And this Andrew O'Hehir review sounds promising. FWIW, a couple of points about that review, though. O'Hehir says:
If you’re too young to have seen the original “Dark Shadows” — which remained a daytime staple, in reruns, well into the 1980s, and is now available on DVD in (almost) its 1,245-episode entirety — or just aren’t wired that way, explaining its importance may not be possible. The main thing to point out is the immensely different cultural context in which the show emerged. Barnabas Collins predates not just “Twilight” and “True Blood,” but also Anne Rice’s “Interview With the Vampire” and the entire rise of the Goth sensibility. In the 1970s, vampires were something that only marginal weirdos who went to science-fiction bookstores and watched Hammer films like “Dracula: Prince of Darkness” knew about. People like the teenage Tim Burton, in other words. (Christopher Lee, who played Dracula in seven Hammer movies, has a cameo role here, at least his fifth performance for Burton.)
Many of us unlucky enough to be conscious during the 1970s were desperate for markers of cultural difference, and “Dark Shadows” offered a big one in the years before punk rock. If you were into that show, you probably listened to records by Alice Cooper and the Rolling Stones and the Velvet Underground. You read Tolkien, and Harlan Ellison. You also watched “Star Trek,” an extremely different kind of show with some odd similarities. (Each became more popular after their cancellation; each starred a Canadian Shakespeare actor — William Shatner and Jonathan Frid, respectively — who took a low-paying TV gig that would define the rest of his life.) You probably knew the guy in your town who sold Acapulco Gold and Panama Red.I was watching the TV serial, Dark Shadows, in the years 1966-1967, when it came on after school at 4 pm, so a few years earlier than the time period that the movie parodies. Even so, the characterization of the typical viewer that O'Hehir describes above doesn't quite fit. E.g.:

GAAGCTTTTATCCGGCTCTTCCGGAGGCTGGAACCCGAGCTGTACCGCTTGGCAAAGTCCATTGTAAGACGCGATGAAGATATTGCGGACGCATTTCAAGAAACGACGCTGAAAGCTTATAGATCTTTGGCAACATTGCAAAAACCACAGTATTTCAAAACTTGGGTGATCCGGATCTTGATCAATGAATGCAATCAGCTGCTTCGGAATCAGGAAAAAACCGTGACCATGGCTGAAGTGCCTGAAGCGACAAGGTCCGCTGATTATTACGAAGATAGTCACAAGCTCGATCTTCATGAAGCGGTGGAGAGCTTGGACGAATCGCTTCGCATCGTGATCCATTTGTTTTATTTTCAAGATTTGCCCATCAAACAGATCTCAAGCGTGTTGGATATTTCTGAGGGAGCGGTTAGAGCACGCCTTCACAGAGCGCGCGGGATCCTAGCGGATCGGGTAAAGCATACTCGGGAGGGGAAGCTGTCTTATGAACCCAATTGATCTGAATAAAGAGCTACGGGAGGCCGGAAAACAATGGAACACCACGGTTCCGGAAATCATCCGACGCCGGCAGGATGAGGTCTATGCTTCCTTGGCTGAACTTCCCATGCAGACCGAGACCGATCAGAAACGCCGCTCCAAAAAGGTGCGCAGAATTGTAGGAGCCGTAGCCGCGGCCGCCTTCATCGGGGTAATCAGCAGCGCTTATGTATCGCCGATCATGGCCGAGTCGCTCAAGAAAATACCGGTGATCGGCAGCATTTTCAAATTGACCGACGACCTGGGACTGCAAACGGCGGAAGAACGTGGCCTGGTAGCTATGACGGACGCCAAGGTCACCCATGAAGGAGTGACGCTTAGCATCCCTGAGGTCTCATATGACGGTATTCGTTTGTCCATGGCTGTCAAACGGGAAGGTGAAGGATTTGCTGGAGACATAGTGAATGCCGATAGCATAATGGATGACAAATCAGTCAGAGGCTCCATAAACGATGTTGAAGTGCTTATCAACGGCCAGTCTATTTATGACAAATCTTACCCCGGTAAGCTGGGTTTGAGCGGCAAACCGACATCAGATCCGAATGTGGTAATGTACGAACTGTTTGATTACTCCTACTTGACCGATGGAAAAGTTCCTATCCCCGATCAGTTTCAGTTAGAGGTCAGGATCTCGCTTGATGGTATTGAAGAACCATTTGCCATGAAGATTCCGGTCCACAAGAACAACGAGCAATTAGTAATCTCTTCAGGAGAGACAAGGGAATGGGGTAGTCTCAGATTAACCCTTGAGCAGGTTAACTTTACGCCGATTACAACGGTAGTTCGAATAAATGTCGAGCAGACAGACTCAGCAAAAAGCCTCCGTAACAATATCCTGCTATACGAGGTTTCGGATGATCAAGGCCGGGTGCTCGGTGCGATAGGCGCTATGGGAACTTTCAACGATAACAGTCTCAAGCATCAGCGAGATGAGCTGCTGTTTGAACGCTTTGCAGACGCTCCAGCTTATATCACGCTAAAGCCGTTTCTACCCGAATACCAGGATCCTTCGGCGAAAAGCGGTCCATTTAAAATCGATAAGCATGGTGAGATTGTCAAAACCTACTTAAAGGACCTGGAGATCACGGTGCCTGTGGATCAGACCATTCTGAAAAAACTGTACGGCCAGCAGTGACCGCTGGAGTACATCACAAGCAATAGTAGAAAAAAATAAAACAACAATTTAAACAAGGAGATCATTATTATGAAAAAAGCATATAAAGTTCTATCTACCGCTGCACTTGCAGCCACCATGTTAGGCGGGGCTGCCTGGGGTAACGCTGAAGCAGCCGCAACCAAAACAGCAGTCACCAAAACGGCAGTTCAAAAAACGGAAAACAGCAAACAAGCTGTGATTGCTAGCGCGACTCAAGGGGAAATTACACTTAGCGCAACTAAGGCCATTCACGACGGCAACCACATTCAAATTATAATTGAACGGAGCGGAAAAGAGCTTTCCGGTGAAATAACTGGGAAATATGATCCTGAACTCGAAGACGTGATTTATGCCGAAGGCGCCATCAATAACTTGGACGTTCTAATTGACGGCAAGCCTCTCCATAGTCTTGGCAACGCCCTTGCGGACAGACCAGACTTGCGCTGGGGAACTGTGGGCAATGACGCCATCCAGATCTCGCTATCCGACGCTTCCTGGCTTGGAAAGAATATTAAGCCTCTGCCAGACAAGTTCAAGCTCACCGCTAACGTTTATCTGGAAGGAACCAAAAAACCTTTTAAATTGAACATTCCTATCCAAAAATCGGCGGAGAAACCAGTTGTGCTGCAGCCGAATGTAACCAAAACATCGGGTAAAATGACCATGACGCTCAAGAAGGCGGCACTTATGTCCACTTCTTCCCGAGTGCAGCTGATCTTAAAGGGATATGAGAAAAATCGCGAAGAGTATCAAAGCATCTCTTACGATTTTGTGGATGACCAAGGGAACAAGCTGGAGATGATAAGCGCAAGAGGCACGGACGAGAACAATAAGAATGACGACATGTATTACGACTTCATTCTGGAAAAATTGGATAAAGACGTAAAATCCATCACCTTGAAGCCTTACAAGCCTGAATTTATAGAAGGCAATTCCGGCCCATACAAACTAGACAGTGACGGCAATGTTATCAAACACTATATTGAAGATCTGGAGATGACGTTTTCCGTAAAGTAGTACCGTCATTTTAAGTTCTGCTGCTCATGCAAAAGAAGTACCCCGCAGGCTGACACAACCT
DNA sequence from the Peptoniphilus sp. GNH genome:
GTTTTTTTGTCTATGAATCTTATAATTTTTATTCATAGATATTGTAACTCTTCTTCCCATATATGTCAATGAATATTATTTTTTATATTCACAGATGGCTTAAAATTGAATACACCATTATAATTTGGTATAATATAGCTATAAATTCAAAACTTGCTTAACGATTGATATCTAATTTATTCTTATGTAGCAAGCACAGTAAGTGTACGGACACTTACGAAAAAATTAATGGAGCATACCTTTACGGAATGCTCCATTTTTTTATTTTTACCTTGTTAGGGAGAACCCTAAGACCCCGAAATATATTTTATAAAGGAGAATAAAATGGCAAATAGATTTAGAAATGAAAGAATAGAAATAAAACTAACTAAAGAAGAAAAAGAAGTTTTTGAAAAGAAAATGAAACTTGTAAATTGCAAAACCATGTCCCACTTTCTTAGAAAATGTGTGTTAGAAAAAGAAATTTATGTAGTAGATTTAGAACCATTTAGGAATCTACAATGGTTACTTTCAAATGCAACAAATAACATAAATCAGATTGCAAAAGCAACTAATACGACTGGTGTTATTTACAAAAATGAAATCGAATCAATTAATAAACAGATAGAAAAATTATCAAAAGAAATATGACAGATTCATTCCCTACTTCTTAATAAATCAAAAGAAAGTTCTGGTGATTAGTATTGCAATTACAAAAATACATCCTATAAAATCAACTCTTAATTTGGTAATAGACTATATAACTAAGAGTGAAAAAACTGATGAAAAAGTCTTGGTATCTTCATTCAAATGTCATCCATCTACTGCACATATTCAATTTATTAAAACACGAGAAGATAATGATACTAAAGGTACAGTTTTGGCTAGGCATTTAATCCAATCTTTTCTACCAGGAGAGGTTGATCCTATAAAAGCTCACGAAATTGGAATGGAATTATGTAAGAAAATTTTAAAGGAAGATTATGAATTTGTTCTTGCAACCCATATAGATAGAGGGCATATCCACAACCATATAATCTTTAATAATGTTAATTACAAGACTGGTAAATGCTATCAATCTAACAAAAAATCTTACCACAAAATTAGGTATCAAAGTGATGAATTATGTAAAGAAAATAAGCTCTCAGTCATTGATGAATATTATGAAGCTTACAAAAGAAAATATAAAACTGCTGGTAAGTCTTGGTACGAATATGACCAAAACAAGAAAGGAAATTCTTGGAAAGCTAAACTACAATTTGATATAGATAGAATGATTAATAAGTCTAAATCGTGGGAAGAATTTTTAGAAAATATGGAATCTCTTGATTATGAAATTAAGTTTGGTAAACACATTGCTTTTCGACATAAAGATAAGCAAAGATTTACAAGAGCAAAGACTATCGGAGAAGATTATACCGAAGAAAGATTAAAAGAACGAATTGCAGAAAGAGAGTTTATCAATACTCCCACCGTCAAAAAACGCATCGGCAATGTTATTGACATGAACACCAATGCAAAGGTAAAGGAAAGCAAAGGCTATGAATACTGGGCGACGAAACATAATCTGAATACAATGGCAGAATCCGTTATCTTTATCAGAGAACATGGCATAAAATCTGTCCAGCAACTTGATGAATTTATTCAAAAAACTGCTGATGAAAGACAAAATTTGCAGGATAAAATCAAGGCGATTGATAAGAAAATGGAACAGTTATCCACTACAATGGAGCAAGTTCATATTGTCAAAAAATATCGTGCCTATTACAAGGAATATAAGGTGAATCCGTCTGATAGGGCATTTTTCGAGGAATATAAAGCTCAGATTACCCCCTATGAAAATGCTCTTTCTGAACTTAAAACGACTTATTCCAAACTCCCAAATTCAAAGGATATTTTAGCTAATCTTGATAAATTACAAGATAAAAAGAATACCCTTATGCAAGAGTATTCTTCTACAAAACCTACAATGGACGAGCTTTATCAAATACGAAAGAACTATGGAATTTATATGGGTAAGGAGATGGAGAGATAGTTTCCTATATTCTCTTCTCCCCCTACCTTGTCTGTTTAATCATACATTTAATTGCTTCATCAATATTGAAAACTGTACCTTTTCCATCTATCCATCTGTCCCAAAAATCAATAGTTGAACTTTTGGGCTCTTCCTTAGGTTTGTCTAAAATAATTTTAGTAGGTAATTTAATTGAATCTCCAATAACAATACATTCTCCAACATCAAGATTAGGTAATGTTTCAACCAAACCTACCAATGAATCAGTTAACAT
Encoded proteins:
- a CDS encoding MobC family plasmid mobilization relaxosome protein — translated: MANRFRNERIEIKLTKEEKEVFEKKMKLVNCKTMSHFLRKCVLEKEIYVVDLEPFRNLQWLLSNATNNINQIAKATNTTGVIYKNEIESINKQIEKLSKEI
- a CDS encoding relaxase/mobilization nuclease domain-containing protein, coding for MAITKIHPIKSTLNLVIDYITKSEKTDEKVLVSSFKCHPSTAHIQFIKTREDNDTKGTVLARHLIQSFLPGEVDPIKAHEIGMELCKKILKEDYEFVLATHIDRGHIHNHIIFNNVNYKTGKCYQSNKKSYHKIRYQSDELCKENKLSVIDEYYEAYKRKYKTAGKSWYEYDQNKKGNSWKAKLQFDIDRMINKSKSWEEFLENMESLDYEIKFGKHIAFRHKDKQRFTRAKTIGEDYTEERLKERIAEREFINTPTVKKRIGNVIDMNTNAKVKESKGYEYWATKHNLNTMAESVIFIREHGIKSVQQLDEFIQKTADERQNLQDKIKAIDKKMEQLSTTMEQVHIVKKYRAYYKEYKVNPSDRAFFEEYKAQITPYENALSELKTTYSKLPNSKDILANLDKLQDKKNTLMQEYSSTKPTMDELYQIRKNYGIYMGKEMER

1. "desperate for markers of cultural difference," Not me. I wasn't desperate because my "markers" were quite obvious. Furthermore, everyone I knew loved that show, including my mother who watched it with me! If anything, I would have watched it to fit in, not to be different. But I didn't - I just loved it.
2. "If you were into that show, you probably listened to records by Alice Cooper and the Rolling Stones and the Velvet Underground. You read Tolkien, and Harlan Ellison. " Uh, nope. The Stones, sure - "Satisfaction" was just playing on the radio. But Alice Cooper? Ick. And I never heard of the Velvet Underground until I was in my 30's. As for reading, I was into murder mysteries, Agatha Christie being one of my favorites.
3. "You also watched “Star Trek,”" I liked it okay - but I did have a classmate who was a fanatical fan, and we all thought she was kind of weird.
4. "You probably knew the guy in your town who sold Acapulco Gold and Panama Red." Bingo! But, yeah, not until 1970....